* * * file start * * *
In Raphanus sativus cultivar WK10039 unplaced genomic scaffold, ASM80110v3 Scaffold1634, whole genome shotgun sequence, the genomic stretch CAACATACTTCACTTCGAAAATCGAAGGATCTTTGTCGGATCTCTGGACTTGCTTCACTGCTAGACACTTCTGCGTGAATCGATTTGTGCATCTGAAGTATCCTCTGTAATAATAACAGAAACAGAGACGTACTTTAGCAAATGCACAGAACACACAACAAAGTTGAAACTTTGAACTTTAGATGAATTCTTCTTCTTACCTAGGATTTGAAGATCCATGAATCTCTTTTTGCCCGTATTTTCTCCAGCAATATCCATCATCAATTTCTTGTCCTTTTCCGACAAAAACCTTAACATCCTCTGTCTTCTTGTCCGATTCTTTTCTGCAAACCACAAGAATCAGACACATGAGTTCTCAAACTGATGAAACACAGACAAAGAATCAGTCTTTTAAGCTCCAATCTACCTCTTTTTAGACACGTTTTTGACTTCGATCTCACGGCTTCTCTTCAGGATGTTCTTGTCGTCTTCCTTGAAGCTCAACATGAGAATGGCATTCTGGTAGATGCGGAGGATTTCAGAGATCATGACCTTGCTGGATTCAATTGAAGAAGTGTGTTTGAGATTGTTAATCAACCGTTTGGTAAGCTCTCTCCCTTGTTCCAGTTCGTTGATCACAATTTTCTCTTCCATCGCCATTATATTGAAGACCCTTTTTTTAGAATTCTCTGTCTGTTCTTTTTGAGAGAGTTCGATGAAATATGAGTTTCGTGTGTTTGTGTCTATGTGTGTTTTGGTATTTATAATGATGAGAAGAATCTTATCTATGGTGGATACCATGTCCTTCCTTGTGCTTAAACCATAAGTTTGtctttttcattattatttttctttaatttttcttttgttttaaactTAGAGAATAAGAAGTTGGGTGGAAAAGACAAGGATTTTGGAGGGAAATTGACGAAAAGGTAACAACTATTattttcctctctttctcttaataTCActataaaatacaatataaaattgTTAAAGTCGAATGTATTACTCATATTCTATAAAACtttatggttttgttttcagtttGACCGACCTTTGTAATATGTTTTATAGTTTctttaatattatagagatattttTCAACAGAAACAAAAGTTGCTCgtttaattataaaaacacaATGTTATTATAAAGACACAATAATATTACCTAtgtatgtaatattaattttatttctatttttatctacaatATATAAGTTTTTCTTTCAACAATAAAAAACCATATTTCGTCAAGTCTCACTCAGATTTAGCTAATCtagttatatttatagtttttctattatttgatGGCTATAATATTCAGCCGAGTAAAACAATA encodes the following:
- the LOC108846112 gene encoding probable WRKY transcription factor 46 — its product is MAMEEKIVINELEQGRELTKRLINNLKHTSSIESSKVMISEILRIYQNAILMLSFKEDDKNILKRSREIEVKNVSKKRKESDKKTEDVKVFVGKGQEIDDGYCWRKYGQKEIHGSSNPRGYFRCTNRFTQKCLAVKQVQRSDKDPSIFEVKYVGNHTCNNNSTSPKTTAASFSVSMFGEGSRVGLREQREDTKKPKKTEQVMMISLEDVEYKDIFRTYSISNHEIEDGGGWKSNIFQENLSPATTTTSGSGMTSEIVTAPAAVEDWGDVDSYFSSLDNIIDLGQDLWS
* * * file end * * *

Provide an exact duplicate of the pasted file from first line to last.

In Raphanus sativus cultivar WK10039 unplaced genomic scaffold, ASM80110v3 Scaffold1634, whole genome shotgun sequence, the genomic stretch CAACATACTTCACTTCGAAAATCGAAGGATCTTTGTCGGATCTCTGGACTTGCTTCACTGCTAGACACTTCTGCGTGAATCGATTTGTGCATCTGAAGTATCCTCTGTAATAATAACAGAAACAGAGACGTACTTTAGCAAATGCACAGAACACACAACAAAGTTGAAACTTTGAACTTTAGATGAATTCTTCTTCTTACCTAGGATTTGAAGATCCATGAATCTCTTTTTGCCCGTATTTTCTCCAGCAATATCCATCATCAATTTCTTGTCCTTTTCCGACAAAAACCTTAACATCCTCTGTCTTCTTGTCCGATTCTTTTCTGCAAACCACAAGAATCAGACACATGAGTTCTCAAACTGATGAAACACAGACAAAGAATCAGTCTTTTAAGCTCCAATCTACCTCTTTTTAGACACGTTTTTGACTTCGATCTCACGGCTTCTCTTCAGGATGTTCTTGTCGTCTTCCTTGAAGCTCAACATGAGAATGGCATTCTGGTAGATGCGGAGGATTTCAGAGATCATGACCTTGCTGGATTCAATTGAAGAAGTGTGTTTGAGATTGTTAATCAACCGTTTGGTAAGCTCTCTCCCTTGTTCCAGTTCGTTGATCACAATTTTCTCTTCCATCGCCATTATATTGAAGACCCTTTTTTTAGAATTCTCTGTCTGTTCTTTTTGAGAGAGTTCGATGAAATATGAGTTTCGTGTGTTTGTGTCTATGTGTGTTTTGGTATTTATAATGATGAGAAGAATCTTATCTATGGTGGATACCATGTCCTTCCTTGTGCTTAAACCATAAGTTTGtctttttcattattatttttctttaatttttcttttgttttaaactTAGAGAATAAGAAGTTGGGTGGAAAAGACAAGGATTTTGGAGGGAAATTGACGAAAAGGTAACAACTATTattttcctctctttctcttaataTCActataaaatacaatataaaattgTTAAAGTCGAATGTATTACTCATATTCTATAAAACtttatggttttgttttcagtttGACCGACCTTTGTAATATGTTTTATAGTTTctttaatattatagagatattttTCAACAGAAACAAAAGTTGCTCgtttaattataaaaacacaATGTTATTATAAAGACACAATAATATTACCTAtgtatgtaatattaattttatttctatttttatctacaatATATAAGTTTTTCTTTCAACAATAAAAAACCATATTTCGTCAAGTCTCACTCAGATTTAGCTAATCtagttatatttatagtttttctattatttgatGGCTATAATATTCAGCCGAGTAAAACAATA encodes the following:
- the LOC108846112 gene encoding probable WRKY transcription factor 46 — its product is MAMEEKIVINELEQGRELTKRLINNLKHTSSIESSKVMISEILRIYQNAILMLSFKEDDKNILKRSREIEVKNVSKKRKESDKKTEDVKVFVGKGQEIDDGYCWRKYGQKEIHGSSNPRGYFRCTNRFTQKCLAVKQVQRSDKDPSIFEVKYVGNHTCNNNSTSPKTTAASFSVSMFGEGSRVGLREQREDTKKPKKTEQVMMISLEDVEYKDIFRTYSISNHEIEDGGGWKSNIFQENLSPATTTTSGSGMTSEIVTAPAAVEDWGDVDSYFSSLDNIIDLGQDLWS